Shakespeare plays with conventional love imagery in this poet. As he does in Sonnet 130, he shows that the traditional "natural" metaphors fail to adequately reflect the true subject of the poem. He could compare her to a "summer's day"--that is a woman in full bloom, so to speak--but the metaphor breaks down. The inadequacy of this metaphor is clear: sometimes it gets "too hot" under the eye of heaven; at other times, the sun's complexion is dimmed. Both of these metaphors suggest extreme hot or cold and do not show her as she truly is--temperate. In addition, he knows that earthly beauty is subject to the elements and will fade eventually. This also does not satisfy him. The "but" after the first octave signals the turn in his argument. He has found a way to capture her fully formed beauty (eternal summer)for all time. He will write of her, and in his words, she shall live forever.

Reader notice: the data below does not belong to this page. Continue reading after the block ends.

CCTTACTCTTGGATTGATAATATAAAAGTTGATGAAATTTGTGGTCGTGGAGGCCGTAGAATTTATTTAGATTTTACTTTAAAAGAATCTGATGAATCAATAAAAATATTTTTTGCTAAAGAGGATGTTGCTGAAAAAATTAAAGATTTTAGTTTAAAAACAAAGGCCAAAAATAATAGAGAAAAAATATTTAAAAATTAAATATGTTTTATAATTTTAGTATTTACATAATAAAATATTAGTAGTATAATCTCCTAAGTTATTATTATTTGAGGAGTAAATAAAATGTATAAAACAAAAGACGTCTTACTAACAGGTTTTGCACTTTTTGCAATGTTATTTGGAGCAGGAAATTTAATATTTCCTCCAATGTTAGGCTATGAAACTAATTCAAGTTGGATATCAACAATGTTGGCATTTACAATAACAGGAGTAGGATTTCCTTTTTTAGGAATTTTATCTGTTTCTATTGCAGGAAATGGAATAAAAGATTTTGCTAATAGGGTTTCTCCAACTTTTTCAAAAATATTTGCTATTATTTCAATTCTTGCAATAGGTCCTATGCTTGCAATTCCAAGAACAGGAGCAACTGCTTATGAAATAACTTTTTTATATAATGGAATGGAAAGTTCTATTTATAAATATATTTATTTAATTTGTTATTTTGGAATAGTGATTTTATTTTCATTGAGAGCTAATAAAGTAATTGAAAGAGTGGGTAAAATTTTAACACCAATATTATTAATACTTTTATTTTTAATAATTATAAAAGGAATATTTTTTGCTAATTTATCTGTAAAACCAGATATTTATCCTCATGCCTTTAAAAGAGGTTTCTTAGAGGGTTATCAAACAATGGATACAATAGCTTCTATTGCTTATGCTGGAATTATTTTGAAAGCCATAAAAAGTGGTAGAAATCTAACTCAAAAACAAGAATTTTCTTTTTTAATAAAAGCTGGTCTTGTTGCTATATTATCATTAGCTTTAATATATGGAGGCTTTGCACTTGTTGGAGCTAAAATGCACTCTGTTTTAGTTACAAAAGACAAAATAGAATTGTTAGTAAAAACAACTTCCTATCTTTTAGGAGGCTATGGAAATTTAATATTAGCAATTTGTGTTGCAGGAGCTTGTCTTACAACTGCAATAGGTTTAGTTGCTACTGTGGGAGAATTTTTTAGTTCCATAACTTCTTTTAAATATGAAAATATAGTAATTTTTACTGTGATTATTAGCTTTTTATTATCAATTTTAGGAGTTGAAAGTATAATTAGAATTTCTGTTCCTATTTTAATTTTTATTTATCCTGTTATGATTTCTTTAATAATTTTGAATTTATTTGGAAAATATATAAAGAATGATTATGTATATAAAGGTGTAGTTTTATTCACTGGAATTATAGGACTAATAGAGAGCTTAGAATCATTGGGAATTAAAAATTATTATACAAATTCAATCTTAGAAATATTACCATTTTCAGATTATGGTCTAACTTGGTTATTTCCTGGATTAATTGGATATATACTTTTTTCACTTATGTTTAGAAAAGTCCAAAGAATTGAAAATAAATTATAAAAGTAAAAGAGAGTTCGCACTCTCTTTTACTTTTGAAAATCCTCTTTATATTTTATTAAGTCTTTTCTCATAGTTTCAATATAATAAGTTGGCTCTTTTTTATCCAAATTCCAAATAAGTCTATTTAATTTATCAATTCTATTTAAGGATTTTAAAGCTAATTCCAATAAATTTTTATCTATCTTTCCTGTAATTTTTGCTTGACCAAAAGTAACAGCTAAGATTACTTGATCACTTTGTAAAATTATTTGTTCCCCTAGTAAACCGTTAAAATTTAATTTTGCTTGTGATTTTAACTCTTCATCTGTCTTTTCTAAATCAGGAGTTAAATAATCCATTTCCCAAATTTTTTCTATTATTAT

Ah, sonnet 18. I think you are talking about one about a summer's day and a young adult. Let me give it a whirl.
Shakespeare wants to compare a summer's day to a young person. It sounds nice in the beginning but then he begins to discuss what this might really mean.
Even though a summer day might be nice, it might also be unpredictable. Some days are too hot. Some days are too windy for one's liking. Shakespeare notices that young people might be the same way that nature is, hence the weather imagery. On some days, teen can be overaring or inconsistent.
In the end, Shakespeare would like to see that this young person become something more constant and immortal like this sonnet.